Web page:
Please read Part I prior to reading this article. Also, please scroll down and press pause to stop the inbound video feeds until you’re ready.
The new world of lifecasting through video, a la Justin.tv, and through other flow apps such as Twitter, Jaiku and Tumblr, are lessons in Internet culture, communication and proof that narcissism can be a powerful driver for technology adoption.
How many unfinished posts do you have in your draft folder? Or, better yet, how many ideas do you have that you are hoping to get to one day.
Well if you’re anything like me, a post is much more than simply sitting down, typing, linking, adding tags and then clicking the post button. And, this is an example of one such post.
There’s something to be said for the phenomenon that is amateur video on the Web. After earning Time’s Person of the Year, the “you” generation continues to drive the new web with each video and picture posted, tagged, and shared, every blog post and podcast, trackback, link, and comment, through every social bookmark, annotation, and search, all of the twitter casts, and micro and mobile text and IM updates we broadcast. Now, get ready for lifecasting.
I recently conducted an interview with Geoff Livingston who authors the well known blog, “Diary of an Ad Man.”
We covered a wide range of hot topics including PR 2.0, Silicon Valley vs. the rest of the world, Web 2.0, the future bust, Social Media, Media 2.0, Corporate Blogging, and how to fix the PR industry.
It not an easy discussion on any of these fronts, but it definitely ignites thinking and also warrants several individual posts.
I can add nothing that hasn’t been said in the worldwide, frightening discussion regarding the death threats made to Kathy Sierra and the unnecessary bashing of Maryam Scoble and other bloggers through hate posts and comments.
It is absolutely sickening that anyone would have to live life afraid of leaving their own home or have their brilliance silenced because their health is severely affected by fear.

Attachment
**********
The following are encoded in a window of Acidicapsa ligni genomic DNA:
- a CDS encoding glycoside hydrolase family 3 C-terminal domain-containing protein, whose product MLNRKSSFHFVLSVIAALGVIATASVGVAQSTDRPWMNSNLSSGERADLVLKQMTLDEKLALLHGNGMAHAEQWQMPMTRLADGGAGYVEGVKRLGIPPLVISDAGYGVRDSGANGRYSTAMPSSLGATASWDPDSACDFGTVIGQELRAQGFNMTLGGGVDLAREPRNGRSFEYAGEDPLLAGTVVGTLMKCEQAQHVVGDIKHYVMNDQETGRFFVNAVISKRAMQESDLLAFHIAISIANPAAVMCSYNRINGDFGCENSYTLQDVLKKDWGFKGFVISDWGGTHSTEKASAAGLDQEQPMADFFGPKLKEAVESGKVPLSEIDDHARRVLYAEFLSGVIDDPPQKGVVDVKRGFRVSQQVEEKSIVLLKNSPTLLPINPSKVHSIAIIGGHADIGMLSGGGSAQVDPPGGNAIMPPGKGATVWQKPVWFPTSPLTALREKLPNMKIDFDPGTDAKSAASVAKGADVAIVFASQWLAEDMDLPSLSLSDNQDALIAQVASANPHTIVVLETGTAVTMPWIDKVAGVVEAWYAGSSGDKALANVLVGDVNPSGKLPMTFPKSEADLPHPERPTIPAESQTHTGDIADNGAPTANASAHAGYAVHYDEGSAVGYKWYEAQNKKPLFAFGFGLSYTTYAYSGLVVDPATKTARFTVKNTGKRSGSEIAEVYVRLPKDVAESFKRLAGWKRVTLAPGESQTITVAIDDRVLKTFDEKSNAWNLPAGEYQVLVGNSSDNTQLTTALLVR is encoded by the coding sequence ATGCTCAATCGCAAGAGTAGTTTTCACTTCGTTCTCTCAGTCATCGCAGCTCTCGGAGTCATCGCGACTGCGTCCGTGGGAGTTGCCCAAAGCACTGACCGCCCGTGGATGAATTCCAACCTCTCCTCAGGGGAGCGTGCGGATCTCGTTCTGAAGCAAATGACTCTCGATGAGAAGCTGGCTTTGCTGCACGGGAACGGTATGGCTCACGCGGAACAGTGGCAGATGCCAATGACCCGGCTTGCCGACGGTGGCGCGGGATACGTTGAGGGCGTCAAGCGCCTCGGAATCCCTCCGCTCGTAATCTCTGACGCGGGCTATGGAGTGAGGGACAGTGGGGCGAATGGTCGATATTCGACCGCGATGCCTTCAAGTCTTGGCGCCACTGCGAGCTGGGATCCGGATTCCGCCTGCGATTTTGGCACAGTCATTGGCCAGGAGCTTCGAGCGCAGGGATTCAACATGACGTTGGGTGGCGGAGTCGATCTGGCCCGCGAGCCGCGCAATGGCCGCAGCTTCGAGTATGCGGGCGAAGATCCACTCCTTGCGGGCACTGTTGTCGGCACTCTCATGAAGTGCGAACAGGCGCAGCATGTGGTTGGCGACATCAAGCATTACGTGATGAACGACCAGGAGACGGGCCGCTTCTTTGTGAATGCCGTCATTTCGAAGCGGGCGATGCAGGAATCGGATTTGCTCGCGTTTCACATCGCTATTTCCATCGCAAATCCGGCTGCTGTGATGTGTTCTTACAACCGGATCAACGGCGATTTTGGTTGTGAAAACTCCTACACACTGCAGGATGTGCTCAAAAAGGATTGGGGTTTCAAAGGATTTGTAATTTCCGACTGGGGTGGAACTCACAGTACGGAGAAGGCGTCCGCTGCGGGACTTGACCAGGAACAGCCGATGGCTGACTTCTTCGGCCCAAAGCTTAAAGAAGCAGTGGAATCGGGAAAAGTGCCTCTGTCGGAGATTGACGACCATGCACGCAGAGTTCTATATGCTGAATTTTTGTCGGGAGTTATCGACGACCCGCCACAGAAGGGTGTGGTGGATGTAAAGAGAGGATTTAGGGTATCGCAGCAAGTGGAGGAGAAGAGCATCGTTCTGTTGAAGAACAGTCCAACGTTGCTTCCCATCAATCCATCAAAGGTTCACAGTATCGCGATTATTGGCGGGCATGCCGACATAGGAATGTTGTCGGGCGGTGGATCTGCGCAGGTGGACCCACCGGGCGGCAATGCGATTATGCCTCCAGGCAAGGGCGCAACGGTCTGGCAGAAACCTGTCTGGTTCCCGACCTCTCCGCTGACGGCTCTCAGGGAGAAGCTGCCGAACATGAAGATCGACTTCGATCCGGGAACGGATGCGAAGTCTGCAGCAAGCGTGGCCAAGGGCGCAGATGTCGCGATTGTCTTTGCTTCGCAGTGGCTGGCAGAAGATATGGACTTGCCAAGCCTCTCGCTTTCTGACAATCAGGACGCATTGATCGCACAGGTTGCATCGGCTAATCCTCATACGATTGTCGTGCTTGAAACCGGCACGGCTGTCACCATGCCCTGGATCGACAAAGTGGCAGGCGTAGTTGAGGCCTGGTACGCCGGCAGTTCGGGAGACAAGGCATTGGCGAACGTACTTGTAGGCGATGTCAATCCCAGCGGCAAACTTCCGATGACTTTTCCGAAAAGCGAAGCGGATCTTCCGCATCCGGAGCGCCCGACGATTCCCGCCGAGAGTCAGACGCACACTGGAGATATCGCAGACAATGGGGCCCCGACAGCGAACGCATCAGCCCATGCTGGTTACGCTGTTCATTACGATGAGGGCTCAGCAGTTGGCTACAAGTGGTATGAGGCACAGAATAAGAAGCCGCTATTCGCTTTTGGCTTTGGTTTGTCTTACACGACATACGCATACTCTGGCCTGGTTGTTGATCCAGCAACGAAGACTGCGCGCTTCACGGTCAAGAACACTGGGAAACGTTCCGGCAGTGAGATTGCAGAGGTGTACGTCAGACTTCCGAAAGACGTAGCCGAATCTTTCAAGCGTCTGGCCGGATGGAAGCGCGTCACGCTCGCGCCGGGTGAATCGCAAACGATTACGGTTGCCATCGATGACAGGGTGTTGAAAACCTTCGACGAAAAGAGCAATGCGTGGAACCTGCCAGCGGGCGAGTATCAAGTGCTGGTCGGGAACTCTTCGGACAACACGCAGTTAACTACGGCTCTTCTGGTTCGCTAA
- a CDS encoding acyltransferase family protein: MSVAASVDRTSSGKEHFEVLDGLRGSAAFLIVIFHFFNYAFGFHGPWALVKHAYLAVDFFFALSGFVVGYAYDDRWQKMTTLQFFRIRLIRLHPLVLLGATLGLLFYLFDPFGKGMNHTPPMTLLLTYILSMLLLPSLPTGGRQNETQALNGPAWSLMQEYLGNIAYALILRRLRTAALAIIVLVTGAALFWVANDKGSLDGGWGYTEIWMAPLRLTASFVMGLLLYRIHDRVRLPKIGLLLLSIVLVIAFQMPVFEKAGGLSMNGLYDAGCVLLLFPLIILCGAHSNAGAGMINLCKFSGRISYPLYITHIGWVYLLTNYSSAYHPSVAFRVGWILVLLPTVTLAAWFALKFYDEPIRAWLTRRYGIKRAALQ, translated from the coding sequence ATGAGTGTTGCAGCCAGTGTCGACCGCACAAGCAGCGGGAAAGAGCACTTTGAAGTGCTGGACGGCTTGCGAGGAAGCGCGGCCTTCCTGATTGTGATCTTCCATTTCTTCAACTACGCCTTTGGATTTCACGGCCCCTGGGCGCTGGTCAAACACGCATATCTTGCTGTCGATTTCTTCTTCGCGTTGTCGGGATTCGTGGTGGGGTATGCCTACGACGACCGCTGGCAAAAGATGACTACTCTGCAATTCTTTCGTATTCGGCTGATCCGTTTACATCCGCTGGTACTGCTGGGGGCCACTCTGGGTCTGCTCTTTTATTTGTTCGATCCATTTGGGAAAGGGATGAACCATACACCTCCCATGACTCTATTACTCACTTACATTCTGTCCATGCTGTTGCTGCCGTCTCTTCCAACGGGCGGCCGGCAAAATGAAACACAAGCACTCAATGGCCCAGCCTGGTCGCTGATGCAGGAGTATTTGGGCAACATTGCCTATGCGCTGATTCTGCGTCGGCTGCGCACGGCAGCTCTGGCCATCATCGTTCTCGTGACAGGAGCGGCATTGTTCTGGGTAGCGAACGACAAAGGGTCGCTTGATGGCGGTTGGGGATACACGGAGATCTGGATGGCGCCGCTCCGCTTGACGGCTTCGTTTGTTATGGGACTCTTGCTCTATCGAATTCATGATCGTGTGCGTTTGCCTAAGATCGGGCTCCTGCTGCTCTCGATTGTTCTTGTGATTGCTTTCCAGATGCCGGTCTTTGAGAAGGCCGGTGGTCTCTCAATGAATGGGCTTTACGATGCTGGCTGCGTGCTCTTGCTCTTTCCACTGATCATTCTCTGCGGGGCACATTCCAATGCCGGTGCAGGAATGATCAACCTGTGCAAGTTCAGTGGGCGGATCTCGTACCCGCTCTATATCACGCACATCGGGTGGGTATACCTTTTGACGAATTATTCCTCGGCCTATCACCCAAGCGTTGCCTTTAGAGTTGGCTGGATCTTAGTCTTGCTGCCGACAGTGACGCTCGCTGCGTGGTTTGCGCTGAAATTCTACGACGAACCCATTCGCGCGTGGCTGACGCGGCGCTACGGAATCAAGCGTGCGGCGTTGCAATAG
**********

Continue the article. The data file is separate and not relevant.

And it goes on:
Anonymity is unfortunately a cloak of courage which shrouds some people with a false-sense of power.
IDG is expected to announce that it will stop publishing the print edition of Infoworld, its enterprise-focused technology weekly magazine. Reports from Valleywag and Sam Whitmore’s Media Survey also have confirmed rumors.
Infoworld has provided technical analysis and reviews on key products, solutions, and technologies for almost three decades.
This is not unlike every challenge that most tech magazines, and magazines in general, face in the current shift to online, socialized media.
On the heels of Infoworld’s news that it is shuttering its print version and shifting its business towards events and online publishing, Tim O’Reilly reports that the San Francisco Chronicle is also in dire straits.
Indeed, traditional journalism is a dead man walking, but don’t confuse newspapers with news. Reporting news on the other hand, is thriving in ways never before possible thanks to blogs, communities, networks, everywhere messaging, and everything else that defines the pervasive social media landscape.
I’m currently at the Under the Radar: Why Office 2.0 Matters event in Mountain View. Held at Mircosoft, we’re gunning through a series of presentations and demos from some of the most promising companies advancing the Office 2.0 movement.
I’ll be providing live updates from the event via Twitter.
Check the site or the badge on this site for what’s happening at the event.
undertheradar utr office2.0 office+2.0 web+2.0 web 2.0 web2.0 dealmakermedia
Twitter is rocking the blogosphere, and with as much heat as it has drawn, it only continues to spread like wildfire.
For better or for worse, it has quickly evolved as a micro blogging platform that lets people share much more significant thoughts and ideas, rather than their personal status (eating, going to bed, etc.).
Today, many use it has a way to spark conversations, solicit feedback, share insights, update groups of people, reference notable items, and update contacts on status.
Photo Credit: Scott Beale of Laughing Squid
Note: see below for live updates from Twitter…
Om Malik broke the news, Michael Arrington also confirmed it yesterday.
Heather Harde senior vice president of mergers and acquisitions at Fox Interactive Media has joined TechCrunch as its new CEO.
Per Arrington, “I have the pleasure of confirming the rumors Heather Harde, currently the SVP of Mergers and Acquisitions at Fox Interactive Media, will start her new job as the CEO of the TechCrunch Network (and my boss) by the end of the month.”
Brian Solis is a digital analyst, anthropologist, and also a futurist. In his work at Altimeter Group, Solis studies the effects of disruptive technology on business and society. He is an avid keynote speaker and award-winning author who is globally recognized as one of the most prominent thought leaders in digital transformation.
His most recent book, What's the Future of Business: Changing the Way Businesses Create Experiences (WTF), explores the landscape of connected consumerism and how business and customer relationships unfold in four distinct moments of truth. His previous book, The End of Business as Usual, explores the emergence of Generation-C, a new generation of customers and employees and how businesses must adapt to reach them. In 2009, Solis released Engage, which is regarded as the industry reference guide for businesses to market, sell and service in the social web.